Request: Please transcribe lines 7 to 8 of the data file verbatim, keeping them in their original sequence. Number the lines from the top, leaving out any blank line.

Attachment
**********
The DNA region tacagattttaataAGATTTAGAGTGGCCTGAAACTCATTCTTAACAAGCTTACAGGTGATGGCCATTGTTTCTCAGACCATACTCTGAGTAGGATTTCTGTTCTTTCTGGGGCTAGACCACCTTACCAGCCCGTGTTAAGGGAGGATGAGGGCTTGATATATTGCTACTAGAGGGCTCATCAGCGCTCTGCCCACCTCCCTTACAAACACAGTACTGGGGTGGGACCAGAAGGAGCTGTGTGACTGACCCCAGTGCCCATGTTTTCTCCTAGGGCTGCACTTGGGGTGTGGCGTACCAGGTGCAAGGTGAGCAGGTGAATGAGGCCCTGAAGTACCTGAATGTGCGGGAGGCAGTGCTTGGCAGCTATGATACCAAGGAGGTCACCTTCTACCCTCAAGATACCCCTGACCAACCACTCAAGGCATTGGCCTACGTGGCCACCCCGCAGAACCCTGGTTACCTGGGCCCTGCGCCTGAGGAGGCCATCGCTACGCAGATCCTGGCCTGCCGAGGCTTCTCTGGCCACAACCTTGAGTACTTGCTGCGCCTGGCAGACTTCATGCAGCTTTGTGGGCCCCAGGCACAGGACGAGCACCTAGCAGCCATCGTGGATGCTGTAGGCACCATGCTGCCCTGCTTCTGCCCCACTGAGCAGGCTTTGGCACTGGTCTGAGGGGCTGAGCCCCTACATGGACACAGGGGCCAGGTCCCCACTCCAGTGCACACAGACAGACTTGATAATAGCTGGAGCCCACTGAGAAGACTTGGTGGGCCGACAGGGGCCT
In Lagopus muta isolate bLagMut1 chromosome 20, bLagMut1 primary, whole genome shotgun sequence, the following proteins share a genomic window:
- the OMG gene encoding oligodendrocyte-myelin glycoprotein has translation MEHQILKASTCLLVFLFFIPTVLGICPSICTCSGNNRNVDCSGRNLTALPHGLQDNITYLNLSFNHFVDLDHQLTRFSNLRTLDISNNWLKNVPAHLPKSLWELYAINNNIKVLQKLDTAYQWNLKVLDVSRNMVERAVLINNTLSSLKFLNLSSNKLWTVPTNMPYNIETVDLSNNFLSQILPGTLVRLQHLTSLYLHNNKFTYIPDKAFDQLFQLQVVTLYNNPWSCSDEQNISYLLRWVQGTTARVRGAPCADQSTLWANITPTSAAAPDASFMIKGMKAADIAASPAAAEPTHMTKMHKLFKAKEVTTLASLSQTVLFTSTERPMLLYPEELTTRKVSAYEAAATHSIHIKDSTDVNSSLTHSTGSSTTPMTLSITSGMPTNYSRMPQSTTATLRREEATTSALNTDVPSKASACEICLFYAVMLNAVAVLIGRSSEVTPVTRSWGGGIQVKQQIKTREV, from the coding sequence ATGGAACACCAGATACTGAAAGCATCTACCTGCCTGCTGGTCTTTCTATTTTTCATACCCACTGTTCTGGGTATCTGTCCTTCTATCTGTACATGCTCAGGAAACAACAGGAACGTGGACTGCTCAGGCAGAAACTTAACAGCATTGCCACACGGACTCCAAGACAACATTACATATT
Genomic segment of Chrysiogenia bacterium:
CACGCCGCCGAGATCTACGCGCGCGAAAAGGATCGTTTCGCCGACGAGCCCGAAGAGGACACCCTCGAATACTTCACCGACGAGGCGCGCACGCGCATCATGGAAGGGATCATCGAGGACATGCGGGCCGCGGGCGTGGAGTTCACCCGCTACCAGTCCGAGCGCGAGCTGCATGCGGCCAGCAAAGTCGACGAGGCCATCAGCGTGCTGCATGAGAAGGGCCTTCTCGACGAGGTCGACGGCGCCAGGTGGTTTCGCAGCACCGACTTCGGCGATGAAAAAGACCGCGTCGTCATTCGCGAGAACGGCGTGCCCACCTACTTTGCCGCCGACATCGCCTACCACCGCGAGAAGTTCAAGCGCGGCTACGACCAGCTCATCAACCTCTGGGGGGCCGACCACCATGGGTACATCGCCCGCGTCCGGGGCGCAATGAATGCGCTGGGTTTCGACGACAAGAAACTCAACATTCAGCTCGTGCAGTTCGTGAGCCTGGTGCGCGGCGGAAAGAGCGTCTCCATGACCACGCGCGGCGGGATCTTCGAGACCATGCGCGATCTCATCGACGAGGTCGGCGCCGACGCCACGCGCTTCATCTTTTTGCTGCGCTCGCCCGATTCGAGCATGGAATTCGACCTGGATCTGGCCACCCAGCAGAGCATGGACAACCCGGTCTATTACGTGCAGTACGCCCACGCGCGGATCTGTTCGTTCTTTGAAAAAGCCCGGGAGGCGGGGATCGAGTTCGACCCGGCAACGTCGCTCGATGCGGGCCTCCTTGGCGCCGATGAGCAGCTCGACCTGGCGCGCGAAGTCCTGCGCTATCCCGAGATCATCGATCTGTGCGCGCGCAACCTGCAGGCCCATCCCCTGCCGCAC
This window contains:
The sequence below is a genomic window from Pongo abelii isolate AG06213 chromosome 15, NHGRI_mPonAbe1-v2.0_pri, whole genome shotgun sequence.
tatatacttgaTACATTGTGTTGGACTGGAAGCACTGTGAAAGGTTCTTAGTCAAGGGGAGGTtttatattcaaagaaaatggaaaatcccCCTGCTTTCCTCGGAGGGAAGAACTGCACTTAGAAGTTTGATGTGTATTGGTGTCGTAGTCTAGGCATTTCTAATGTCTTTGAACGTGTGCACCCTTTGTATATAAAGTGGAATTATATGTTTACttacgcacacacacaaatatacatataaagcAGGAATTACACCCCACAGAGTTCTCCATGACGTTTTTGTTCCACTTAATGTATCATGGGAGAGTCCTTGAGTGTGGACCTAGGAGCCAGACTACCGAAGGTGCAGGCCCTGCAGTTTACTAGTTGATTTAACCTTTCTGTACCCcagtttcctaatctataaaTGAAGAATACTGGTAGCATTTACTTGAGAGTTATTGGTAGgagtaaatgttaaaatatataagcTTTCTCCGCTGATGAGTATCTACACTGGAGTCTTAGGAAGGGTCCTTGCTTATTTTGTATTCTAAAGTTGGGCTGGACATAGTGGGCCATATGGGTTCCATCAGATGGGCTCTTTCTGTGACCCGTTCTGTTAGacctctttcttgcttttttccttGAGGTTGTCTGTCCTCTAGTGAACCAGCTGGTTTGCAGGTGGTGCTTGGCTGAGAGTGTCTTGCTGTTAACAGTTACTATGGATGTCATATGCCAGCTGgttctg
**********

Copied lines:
The sequence below is a genomic window from Pongo abelii isolate AG06213 chromosome 15, NHGRI_mPonAbe1-v2.0_pri, whole genome shotgun sequence.
tatatacttgaTACATTGTGTTGGACTGGAAGCACTGTGAAAGGTTCTTAGTCAAGGGGAGGTtttatattcaaagaaaatggaaaatcccCCTGCTTTCCTCGGAGGGAAGAACTGCACTTAGAAGTTTGATGTGTATTGGTGTCGTAGTCTAGGCATTTCTAATGTCTTTGAACGTGTGCACCCTTTGTATATAAAGTGGAATTATATGTTTACttacgcacacacacaaatatacatataaagcAGGAATTACACCCCACAGAGTTCTCCATGACGTTTTTGTTCCACTTAATGTATCATGGGAGAGTCCTTGAGTGTGGACCTAGGAGCCAGACTACCGAAGGTGCAGGCCCTGCAGTTTACTAGTTGATTTAACCTTTCTGTACCCcagtttcctaatctataaaTGAAGAATACTGGTAGCATTTACTTGAGAGTTATTGGTAGgagtaaatgttaaaatatataagcTTTCTCCGCTGATGAGTATCTACACTGGAGTCTTAGGAAGGGTCCTTGCTTATTTTGTATTCTAAAGTTGGGCTGGACATAGTGGGCCATATGGGTTCCATCAGATGGGCTCTTTCTGTGACCCGTTCTGTTAGacctctttcttgcttttttccttGAGGTTGTCTGTCCTCTAGTGAACCAGCTGGTTTGCAGGTGGTGCTTGGCTGAGAGTGTCTTGCTGTTAACAGTTACTATGGATGTCATATGCCAGCTGgttctg